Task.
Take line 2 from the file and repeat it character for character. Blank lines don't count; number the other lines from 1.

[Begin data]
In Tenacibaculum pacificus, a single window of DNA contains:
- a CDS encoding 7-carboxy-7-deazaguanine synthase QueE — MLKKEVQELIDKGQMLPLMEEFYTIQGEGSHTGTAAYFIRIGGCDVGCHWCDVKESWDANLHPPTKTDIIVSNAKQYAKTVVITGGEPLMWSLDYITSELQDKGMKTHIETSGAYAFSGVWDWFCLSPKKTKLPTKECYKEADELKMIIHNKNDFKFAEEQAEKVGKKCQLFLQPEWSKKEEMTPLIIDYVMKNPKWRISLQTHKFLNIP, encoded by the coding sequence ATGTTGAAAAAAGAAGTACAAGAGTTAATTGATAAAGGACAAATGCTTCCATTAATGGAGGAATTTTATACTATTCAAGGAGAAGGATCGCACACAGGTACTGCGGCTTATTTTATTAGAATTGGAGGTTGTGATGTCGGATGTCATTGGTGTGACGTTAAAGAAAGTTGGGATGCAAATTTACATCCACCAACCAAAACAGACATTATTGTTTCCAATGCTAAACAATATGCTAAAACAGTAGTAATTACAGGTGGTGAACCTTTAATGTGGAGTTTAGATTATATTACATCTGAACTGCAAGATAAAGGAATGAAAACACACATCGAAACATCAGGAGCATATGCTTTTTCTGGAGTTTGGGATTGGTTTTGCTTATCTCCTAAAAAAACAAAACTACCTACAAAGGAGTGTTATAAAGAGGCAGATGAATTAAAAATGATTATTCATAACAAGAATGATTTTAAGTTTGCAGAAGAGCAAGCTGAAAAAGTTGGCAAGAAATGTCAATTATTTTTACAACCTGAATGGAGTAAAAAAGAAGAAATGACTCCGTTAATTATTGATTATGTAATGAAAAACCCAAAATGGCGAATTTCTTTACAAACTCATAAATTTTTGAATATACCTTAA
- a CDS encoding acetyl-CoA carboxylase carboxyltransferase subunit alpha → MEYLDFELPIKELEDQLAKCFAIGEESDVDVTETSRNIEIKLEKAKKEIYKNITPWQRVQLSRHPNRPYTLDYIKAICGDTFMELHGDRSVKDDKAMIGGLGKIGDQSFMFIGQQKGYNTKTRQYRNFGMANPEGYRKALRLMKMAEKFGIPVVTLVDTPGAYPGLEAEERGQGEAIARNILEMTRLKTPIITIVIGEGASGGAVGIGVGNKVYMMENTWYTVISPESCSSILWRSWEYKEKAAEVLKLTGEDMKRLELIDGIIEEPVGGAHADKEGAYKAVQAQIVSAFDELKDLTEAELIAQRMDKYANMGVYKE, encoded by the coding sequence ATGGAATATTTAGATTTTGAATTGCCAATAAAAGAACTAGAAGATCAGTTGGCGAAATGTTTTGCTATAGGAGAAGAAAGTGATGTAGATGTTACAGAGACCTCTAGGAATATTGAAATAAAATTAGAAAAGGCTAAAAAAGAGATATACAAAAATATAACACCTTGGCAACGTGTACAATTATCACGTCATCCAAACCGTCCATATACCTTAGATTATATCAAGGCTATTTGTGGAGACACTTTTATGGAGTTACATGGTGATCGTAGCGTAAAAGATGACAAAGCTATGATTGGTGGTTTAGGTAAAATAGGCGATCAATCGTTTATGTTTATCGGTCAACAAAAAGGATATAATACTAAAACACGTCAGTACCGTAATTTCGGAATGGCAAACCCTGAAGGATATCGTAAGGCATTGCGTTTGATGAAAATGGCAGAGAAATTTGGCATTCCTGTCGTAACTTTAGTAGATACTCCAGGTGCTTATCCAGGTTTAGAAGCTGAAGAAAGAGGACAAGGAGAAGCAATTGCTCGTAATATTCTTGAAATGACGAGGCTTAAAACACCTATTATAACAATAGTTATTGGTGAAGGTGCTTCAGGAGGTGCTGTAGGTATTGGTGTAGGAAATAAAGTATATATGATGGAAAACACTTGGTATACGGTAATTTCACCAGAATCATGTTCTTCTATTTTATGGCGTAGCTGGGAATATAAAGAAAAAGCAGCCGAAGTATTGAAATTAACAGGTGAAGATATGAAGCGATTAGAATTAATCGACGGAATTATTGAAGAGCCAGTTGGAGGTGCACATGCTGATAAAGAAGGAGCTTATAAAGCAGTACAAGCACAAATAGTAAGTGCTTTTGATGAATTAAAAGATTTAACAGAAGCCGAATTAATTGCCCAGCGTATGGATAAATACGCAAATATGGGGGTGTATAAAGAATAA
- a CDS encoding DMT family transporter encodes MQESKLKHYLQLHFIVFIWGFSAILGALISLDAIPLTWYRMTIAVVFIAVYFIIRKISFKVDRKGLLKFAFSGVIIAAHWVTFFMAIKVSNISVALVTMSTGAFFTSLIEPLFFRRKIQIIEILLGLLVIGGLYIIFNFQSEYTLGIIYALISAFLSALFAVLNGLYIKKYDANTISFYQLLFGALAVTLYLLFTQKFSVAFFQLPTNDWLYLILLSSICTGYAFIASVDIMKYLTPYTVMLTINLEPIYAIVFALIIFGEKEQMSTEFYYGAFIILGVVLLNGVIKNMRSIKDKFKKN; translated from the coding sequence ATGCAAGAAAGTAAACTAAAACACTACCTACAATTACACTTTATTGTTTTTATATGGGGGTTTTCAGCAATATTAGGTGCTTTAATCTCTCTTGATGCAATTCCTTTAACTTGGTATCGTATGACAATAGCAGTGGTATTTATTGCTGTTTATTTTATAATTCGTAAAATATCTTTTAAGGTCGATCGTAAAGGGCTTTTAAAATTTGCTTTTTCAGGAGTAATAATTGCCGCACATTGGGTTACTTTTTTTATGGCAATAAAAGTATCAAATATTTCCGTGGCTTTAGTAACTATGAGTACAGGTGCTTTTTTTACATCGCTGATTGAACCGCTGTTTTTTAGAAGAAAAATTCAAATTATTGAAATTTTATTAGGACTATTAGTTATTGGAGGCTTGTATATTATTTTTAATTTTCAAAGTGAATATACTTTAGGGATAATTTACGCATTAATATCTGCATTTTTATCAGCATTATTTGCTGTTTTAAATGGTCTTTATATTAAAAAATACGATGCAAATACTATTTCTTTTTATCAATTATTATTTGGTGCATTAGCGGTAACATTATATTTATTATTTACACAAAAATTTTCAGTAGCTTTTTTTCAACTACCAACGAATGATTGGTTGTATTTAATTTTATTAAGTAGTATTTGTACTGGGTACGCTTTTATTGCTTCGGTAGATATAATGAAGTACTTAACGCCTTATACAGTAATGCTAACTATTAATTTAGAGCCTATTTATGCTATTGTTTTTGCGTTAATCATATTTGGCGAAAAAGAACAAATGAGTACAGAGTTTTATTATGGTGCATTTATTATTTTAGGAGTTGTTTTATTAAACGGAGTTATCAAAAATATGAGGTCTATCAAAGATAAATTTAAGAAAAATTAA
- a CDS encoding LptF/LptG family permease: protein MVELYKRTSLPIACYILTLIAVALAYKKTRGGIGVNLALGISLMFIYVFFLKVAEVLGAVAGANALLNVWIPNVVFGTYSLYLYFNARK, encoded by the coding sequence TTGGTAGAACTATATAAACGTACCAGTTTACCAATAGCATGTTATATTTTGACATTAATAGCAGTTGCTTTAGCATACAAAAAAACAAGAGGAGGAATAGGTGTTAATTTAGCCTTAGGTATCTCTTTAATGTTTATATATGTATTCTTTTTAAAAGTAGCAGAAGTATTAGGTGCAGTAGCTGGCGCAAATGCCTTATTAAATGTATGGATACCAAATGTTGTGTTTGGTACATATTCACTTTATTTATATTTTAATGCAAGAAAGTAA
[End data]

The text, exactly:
- a CDS encoding 7-carboxy-7-deazaguanine synthase QueE — MLKKEVQELIDKGQMLPLMEEFYTIQGEGSHTGTAAYFIRIGGCDVGCHWCDVKESWDANLHPPTKTDIIVSNAKQYAKTVVITGGEPLMWSLDYITSELQDKGMKTHIETSGAYAFSGVWDWFCLSPKKTKLPTKECYKEADELKMIIHNKNDFKFAEEQAEKVGKKCQLFLQPEWSKKEEMTPLIIDYVMKNPKWRISLQTHKFLNIP, encoded by the coding sequence ATGTTGAAAAAAGAAGTACAAGAGTTAATTGATAAAGGACAAATGCTTCCATTAATGGAGGAATTTTATACTATTCAAGGAGAAGGATCGCACACAGGTACTGCGGCTTATTTTATTAGAATTGGAGGTTGTGATGTCGGATGTCATTGGTGTGACGTTAAAGAAAGTTGGGATGCAAATTTACATCCACCAACCAAAACAGACATTATTGTTTCCAATGCTAAACAATATGCTAAAACAGTAGTAATTACAGGTGGTGAACCTTTAATGTGGAGTTTAGATTATATTACATCTGAACTGCAAGATAAAGGAATGAAAACACACATCGAAACATCAGGAGCATATGCTTTTTCTGGAGTTTGGGATTGGTTTTGCTTATCTCCTAAAAAAACAAAACTACCTACAAAGGAGTGTTATAAAGAGGCAGATGAATTAAAAATGATTATTCATAACAAGAATGATTTTAAGTTTGCAGAAGAGCAAGCTGAAAAAGTTGGCAAGAAATGTCAATTATTTTTACAACCTGAATGGAGTAAAAAAGAAGAAATGACTCCGTTAATTATTGATTATGTAATGAAAAACCCAAAATGGCGAATTTCTTTACAAACTCATAAATTTTTGAATATACCTTAA